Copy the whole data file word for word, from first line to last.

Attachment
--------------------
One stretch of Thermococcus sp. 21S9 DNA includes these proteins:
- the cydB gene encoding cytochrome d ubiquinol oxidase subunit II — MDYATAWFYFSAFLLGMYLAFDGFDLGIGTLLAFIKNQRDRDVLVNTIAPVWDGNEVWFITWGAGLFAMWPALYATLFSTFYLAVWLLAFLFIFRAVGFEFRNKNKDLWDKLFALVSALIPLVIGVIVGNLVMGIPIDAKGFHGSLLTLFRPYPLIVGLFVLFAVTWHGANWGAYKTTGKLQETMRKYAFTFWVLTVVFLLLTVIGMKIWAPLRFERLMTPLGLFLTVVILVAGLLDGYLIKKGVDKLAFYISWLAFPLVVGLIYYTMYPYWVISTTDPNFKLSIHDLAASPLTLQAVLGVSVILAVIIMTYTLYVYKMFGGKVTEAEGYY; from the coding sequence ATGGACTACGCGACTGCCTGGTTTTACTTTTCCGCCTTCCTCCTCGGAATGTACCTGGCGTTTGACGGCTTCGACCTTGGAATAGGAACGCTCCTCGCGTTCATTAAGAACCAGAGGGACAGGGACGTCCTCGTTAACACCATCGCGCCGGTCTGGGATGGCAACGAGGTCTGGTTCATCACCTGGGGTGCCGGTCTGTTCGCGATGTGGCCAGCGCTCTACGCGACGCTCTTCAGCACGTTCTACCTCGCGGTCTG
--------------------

One stretch of Thermococcus sp. 21S9 DNA includes these proteins:
- the cydB gene encoding cytochrome d ubiquinol oxidase subunit II — MDYATAWFYFSAFLLGMYLAFDGFDLGIGTLLAFIKNQRDRDVLVNTIAPVWDGNEVWFITWGAGLFAMWPALYATLFSTFYLAVWLLAFLFIFRAVGFEFRNKNKDLWDKLFALVSALIPLVIGVIVGNLVMGIPIDAKGFHGSLLTLFRPYPLIVGLFVLFAVTWHGANWGAYKTTGKLQETMRKYAFTFWVLTVVFLLLTVIGMKIWAPLRFERLMTPLGLFLTVVILVAGLLDGYLIKKGVDKLAFYISWLAFPLVVGLIYYTMYPYWVISTTDPNFKLSIHDLAASPLTLQAVLGVSVILAVIIMTYTLYVYKMFGGKVTEAEGYY; from the coding sequence ATGGACTACGCGACTGCCTGGTTTTACTTTTCCGCCTTCCTCCTCGGAATGTACCTGGCGTTTGACGGCTTCGACCTTGGAATAGGAACGCTCCTCGCGTTCATTAAGAACCAGAGGGACAGGGACGTCCTCGTTAACACCATCGCGCCGGTCTGGGATGGCAACGAGGTCTGGTTCATCACCTGGGGTGCCGGTCTGTTCGCGATGTGGCCAGCGCTCTACGCGACGCTCTTCAGCACGTTCTACCTCGCGGTCTG